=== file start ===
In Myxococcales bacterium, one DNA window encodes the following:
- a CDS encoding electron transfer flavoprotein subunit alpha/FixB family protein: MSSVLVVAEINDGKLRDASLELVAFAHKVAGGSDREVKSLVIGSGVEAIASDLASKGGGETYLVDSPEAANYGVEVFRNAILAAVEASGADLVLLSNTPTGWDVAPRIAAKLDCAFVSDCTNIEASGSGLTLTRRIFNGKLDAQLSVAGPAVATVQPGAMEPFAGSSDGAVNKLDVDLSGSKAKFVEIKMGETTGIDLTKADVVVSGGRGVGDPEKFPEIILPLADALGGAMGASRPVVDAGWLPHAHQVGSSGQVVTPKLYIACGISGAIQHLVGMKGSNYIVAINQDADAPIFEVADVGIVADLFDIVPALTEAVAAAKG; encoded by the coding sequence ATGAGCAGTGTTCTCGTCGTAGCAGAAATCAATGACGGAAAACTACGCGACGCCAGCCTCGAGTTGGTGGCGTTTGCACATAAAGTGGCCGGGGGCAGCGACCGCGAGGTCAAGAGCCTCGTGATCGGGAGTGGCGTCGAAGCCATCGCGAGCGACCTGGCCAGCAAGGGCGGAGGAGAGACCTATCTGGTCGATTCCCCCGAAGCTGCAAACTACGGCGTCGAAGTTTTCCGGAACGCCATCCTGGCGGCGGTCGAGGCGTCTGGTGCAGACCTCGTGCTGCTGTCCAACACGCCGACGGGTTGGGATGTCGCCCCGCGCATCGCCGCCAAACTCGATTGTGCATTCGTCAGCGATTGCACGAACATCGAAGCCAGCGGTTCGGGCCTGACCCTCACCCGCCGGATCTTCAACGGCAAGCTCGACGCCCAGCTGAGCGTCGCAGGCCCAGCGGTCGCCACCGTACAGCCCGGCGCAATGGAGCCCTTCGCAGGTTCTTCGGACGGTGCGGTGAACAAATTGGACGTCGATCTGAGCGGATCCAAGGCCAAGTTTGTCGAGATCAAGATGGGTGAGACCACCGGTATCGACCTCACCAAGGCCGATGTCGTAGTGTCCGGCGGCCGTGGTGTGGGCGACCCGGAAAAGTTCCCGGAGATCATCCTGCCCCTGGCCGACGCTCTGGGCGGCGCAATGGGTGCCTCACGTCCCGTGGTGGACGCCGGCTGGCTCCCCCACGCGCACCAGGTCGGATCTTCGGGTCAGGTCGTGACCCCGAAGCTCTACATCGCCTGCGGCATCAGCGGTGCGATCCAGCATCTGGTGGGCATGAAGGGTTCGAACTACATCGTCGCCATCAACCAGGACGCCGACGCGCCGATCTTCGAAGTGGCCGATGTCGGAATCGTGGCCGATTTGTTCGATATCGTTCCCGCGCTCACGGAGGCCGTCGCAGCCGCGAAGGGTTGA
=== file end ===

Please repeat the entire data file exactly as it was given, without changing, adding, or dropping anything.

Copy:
In Myxococcales bacterium, one DNA window encodes the following:
- a CDS encoding electron transfer flavoprotein subunit alpha/FixB family protein: MSSVLVVAEINDGKLRDASLELVAFAHKVAGGSDREVKSLVIGSGVEAIASDLASKGGGETYLVDSPEAANYGVEVFRNAILAAVEASGADLVLLSNTPTGWDVAPRIAAKLDCAFVSDCTNIEASGSGLTLTRRIFNGKLDAQLSVAGPAVATVQPGAMEPFAGSSDGAVNKLDVDLSGSKAKFVEIKMGETTGIDLTKADVVVSGGRGVGDPEKFPEIILPLADALGGAMGASRPVVDAGWLPHAHQVGSSGQVVTPKLYIACGISGAIQHLVGMKGSNYIVAINQDADAPIFEVADVGIVADLFDIVPALTEAVAAAKG; encoded by the coding sequence ATGAGCAGTGTTCTCGTCGTAGCAGAAATCAATGACGGAAAACTACGCGACGCCAGCCTCGAGTTGGTGGCGTTTGCACATAAAGTGGCCGGGGGCAGCGACCGCGAGGTCAAGAGCCTCGTGATCGGGAGTGGCGTCGAAGCCATCGCGAGCGACCTGGCCAGCAAGGGCGGAGGAGAGACCTATCTGGTCGATTCCCCCGAAGCTGCAAACTACGGCGTCGAAGTTTTCCGGAACGCCATCCTGGCGGCGGTCGAGGCGTCTGGTGCAGACCTCGTGCTGCTGTCCAACACGCCGACGGGTTGGGATGTCGCCCCGCGCATCGCCGCCAAACTCGATTGTGCATTCGTCAGCGATTGCACGAACATCGAAGCCAGCGGTTCGGGCCTGACCCTCACCCGCCGGATCTTCAACGGCAAGCTCGACGCCCAGCTGAGCGTCGCAGGCCCAGCGGTCGCCACCGTACAGCCCGGCGCAATGGAGCCCTTCGCAGGTTCTTCGGACGGTGCGGTGAACAAATTGGACGTCGATCTGAGCGGATCCAAGGCCAAGTTTGTCGAGATCAAGATGGGTGAGACCACCGGTATCGACCTCACCAAGGCCGATGTCGTAGTGTCCGGCGGCCGTGGTGTGGGCGACCCGGAAAAGTTCCCGGAGATCATCCTGCCCCTGGCCGACGCTCTGGGCGGCGCAATGGGTGCCTCACGTCCCGTGGTGGACGCCGGCTGGCTCCCCCACGCGCACCAGGTCGGATCTTCGGGTCAGGTCGTGACCCCGAAGCTCTACATCGCCTGCGGCATCAGCGGTGCGATCCAGCATCTGGTGGGCATGAAGGGTTCGAACTACATCGTCGCCATCAACCAGGACGCCGACGCGCCGATCTTCGAAGTGGCCGATGTCGGAATCGTGGCCGATTTGTTCGATATCGTTCCCGCGCTCACGGAGGCCGTCGCAGCCGCGAAGGGTTGA